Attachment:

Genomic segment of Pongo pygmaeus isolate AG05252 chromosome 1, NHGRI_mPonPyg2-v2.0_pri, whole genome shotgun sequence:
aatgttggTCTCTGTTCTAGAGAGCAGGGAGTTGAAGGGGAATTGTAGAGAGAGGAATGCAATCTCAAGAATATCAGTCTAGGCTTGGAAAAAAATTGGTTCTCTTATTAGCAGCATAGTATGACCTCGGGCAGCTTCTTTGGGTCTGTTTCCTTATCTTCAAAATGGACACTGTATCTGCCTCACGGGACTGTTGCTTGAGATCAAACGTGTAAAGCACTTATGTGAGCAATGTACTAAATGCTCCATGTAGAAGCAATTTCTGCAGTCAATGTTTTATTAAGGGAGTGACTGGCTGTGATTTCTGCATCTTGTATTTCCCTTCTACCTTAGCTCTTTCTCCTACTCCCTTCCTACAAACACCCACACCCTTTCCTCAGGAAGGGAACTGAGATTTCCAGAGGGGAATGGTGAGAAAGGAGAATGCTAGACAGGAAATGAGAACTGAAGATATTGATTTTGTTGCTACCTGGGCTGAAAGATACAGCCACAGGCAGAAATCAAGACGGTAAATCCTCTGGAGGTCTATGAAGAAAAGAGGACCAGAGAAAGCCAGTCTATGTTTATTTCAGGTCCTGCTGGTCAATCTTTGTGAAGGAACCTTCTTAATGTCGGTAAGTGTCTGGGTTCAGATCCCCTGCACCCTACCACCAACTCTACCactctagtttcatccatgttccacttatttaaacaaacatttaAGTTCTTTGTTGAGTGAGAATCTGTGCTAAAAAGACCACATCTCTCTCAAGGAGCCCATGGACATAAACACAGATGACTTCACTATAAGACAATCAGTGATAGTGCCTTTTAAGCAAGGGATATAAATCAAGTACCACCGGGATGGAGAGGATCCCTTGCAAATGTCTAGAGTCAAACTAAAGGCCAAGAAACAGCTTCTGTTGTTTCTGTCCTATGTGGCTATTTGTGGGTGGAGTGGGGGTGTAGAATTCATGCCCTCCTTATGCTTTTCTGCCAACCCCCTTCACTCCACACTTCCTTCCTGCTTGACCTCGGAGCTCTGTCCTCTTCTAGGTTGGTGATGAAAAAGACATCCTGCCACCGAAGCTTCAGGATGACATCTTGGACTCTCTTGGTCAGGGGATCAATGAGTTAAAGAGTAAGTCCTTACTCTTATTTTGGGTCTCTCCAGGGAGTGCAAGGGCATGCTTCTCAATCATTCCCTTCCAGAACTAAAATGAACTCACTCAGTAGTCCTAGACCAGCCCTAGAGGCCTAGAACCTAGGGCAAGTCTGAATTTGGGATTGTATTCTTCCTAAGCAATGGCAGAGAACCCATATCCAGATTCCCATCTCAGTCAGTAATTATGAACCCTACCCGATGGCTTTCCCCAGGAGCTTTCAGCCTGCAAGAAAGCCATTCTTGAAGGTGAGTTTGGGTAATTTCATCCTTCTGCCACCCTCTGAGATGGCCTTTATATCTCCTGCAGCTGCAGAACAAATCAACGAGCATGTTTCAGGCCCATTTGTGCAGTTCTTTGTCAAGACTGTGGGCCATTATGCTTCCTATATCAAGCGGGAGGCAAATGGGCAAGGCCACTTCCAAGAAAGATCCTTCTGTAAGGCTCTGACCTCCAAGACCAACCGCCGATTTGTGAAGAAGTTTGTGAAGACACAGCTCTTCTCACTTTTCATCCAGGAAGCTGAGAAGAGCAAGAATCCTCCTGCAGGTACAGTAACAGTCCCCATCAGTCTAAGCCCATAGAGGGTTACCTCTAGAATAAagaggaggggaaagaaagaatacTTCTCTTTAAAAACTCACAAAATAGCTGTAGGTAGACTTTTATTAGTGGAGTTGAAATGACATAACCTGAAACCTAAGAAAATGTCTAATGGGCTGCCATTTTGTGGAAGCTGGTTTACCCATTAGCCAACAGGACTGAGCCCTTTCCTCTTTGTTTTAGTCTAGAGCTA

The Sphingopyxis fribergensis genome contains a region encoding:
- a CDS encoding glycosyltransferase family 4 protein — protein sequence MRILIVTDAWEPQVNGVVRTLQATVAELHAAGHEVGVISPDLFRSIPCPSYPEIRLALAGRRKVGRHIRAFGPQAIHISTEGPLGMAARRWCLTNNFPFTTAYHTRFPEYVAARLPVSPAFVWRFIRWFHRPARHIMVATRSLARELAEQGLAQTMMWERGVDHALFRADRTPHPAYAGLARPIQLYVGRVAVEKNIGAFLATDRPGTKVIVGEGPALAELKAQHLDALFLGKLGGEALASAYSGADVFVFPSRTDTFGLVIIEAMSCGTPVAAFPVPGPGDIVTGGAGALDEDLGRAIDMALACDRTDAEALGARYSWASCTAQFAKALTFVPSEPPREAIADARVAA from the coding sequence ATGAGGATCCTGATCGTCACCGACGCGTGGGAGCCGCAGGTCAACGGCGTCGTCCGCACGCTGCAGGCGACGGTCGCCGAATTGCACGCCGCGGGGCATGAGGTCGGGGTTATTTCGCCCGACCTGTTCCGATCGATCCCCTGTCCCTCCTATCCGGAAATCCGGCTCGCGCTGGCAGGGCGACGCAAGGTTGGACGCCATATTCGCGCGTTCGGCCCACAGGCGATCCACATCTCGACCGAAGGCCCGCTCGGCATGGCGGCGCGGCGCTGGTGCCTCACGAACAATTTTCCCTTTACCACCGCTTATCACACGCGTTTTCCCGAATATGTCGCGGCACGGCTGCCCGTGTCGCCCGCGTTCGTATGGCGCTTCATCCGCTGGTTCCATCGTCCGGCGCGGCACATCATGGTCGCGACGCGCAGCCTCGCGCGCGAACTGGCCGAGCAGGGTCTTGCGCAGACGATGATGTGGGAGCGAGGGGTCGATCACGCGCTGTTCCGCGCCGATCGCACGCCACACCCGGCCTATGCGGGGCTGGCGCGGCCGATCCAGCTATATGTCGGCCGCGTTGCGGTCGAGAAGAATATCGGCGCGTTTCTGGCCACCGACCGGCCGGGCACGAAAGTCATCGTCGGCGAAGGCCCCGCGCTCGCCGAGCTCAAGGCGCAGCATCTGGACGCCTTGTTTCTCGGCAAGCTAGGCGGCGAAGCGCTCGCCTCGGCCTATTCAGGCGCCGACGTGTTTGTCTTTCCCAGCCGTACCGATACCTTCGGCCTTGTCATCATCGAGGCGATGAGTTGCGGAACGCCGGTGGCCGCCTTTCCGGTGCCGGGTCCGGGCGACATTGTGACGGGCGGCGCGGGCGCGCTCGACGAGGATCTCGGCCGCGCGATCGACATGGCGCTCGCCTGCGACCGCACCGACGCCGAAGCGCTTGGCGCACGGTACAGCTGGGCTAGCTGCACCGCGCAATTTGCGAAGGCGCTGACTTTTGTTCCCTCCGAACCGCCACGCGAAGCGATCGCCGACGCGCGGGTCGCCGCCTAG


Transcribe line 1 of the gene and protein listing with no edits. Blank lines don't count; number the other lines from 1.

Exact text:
Genomic segment of Pongo pygmaeus isolate AG05252 chromosome 1, NHGRI_mPonPyg2-v2.0_pri, whole genome shotgun sequence: